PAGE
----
I have been in practice for 15 years. The only proven treatment for acute stroke when I first started was alteplase. So much investment by different organisations went into hospital certifications, very strict rules (e.g. long list of inclusion and exclusion criteria) and certain preconceived notions that, in and of themselves, served as an impenetrable barrier to thinking about and developing new therapies. Fortunately, we are seeing the gradual but steady dissolution of these now obsolete concerns, such as the role of elapsed time and even computed tomography perfusion (CTP) as a surrogate marker for salvageable brain. The same goes for using 90-day modified Rankin Scale (mRS) as a universal outcome measure. Our understanding of how to efficiently triage, treat and measure outcomes is now going through more rapid changes after a long period of stagnation. This paradigm change is so essential to the progress in acute stroke therapies our patients need.
What is the most significant unmet need in neurointervention right now?
Large vessel ischaemic stroke affects an order of magnitude more people than all other conditions treated with neurointervention. Yet, most patients, despite blood flow restoration with thrombectomy, end up with significant disability and/or death. Therefore, the most significant unmet need is optimising access to thrombectomy, much like trauma, such that first responders can accurately and efficiently determine stroke severity and triage them to hospitals that can perform thrombectomy. Meaningful improvement in access to thrombectomy would be the single most effective measure to reduce the burden of emergent large vessel ischaemic stroke. This is not an easy problem to solve—but doing so would be extremely powerful in meaningfully reducing the burden of stroke on society.
Besides your own work, what is the most interesting piece of neurointervention research you have seen in the past year?
The most important bottleneck currently in delivering thrombectomy to large vessel stroke patients is access to treatment. Artificial intelligence software that expedites the interpretation of a head computed tomography angiography (CTA) in a stroke patient holds so much promise to decrease the latency to thrombectomy treatment. You no longer have to wait for an emergency room physician or on-call radiologist to interpret the image and notify the thrombectomy-capable hospital. Once the images are acquired, the rest is taken care of automatically. There has been widespread adoption of this technology, which is becoming more refined to improve accuracy and efficiency of stroke triage in large vessel occlusion.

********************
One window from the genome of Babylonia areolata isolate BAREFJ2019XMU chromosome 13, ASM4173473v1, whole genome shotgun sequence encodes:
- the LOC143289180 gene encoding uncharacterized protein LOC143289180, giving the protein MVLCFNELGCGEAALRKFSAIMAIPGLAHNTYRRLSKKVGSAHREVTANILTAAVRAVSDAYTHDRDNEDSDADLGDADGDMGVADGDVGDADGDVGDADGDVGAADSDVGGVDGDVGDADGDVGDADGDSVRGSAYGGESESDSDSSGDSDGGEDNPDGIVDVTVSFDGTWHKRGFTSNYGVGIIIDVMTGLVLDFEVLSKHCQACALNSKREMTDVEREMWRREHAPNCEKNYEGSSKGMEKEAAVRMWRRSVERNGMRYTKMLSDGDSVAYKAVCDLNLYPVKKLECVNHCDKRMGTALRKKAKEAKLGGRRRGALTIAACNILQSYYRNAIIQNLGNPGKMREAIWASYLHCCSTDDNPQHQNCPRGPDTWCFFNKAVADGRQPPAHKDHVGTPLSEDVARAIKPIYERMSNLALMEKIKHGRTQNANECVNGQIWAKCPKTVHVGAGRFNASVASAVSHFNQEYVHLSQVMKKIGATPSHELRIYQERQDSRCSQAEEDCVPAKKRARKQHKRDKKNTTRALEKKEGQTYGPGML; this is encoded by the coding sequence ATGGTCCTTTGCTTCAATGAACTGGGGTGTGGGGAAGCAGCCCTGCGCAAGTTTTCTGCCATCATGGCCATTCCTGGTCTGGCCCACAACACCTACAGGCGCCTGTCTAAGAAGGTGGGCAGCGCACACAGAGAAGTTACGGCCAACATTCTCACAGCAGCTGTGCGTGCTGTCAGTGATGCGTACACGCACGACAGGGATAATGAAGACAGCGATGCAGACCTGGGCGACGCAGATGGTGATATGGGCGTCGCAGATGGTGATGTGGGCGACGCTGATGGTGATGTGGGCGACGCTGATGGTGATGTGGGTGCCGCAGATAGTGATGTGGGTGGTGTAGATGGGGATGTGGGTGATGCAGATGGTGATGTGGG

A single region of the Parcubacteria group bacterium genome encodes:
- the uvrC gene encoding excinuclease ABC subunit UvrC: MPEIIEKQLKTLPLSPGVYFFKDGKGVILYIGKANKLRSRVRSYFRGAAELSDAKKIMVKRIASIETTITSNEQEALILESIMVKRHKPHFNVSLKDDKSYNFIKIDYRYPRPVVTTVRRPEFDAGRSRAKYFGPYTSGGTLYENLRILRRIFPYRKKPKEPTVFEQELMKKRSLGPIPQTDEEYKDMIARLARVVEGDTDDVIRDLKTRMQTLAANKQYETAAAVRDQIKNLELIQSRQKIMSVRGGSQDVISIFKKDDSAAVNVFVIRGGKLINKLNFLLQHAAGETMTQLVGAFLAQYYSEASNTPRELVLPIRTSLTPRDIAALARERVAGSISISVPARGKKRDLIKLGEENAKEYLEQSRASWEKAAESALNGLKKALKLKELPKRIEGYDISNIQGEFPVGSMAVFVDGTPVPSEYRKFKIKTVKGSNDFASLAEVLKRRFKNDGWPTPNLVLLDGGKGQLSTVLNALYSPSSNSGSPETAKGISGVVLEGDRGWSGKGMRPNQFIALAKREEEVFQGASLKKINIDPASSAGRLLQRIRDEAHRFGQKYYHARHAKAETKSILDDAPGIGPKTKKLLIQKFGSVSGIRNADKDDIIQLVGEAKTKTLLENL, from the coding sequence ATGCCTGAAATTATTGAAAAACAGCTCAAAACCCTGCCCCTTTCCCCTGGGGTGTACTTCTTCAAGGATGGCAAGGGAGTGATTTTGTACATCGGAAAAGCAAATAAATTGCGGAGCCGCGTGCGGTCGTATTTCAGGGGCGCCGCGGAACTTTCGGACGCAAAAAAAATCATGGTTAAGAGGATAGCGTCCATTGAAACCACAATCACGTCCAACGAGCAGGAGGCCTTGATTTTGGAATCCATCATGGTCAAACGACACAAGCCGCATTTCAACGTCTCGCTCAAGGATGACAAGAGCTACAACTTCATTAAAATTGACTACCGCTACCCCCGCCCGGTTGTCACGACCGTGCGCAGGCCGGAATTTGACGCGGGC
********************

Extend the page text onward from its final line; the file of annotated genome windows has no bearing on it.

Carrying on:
What advice would you give to people embarking on a career in neurointervention?
Read all the time. Write often. Be humble. Learn from others, including patients and especially other neurointerventionists from different training backgrounds. Do not keep doing the same thing or hanging around the same type of people. Stay away from echo chambers and keep challenging what you think you already know. You may be faced with situations where you can exploit situations for your own financial or egotistical gain. Choosing what the patient needs over these competing forces takes real strength of character and a practised discipline of values. In the book, The Remains of the Day, Kazuo Ishiguro illustrates how butlers maintain focus on their jobs despite a variety of distractions, including insults, indiscretions, and attacks. He summarises by discussing the elite Hayes Society criteria for membership, which to me has relevance to careers in neurointervention. Ishiguro captures the essence of Hayes Society butlers in possessing ‘a dignity in keeping with his position’.
What are your interests outside of the field of medicine?
I am currently trying to recover from a shoulder injury, but I would normally most love to be playing tennis either with my daughter, who plays competitively, or friends. I drive my other daughter around a lot and cheer for her hockey team, the Chicago Young Americans. At home, I enjoy smoking meats— especially beef brisket for family and friends—along with too much red California wine from Hall, Scarecrow and Kosta Browne vineyards. I have also rediscovered the joys of reading good books, ranging from Jack Reacher novels to Michael Lewis, to Dostoyevsky.
- Professor, Departments of Neurology, Neurosurgery and Radiology, Rush University Medical Center, Chicago, USA
- 2005–2007: Fellowship, Interventional Neuroradiology, Columbia College of Physicians and Surgeons/New York Presbyterian Hospital, New York, USA
- 2004–2005: Fellowship, Stroke and Cerebrovascular Disease, Harvard Medical School/Beth Israel Deaconess Medical Center, Boston, USA
- 2000–2003: Residency, Neurology, Yale University School of Medicine, Yale New Haven Hospital, New Haven, USA
- 1995–1999: Doctor of Medicine, John A Burns School of Medicine, University of Hawaii, Honolulu, USA
- 2021–present: President, Society of NeuroInterventional Surgery
- 2021–present: Chair, Neurosurgery Research Committee, Rush University Medical Center
- 2013–present: Commissioning Editor, Journal of NeuroInterventional Surgery
- 2017–2021: Top Doctors Award, Chicago Magazine/Castle Connolly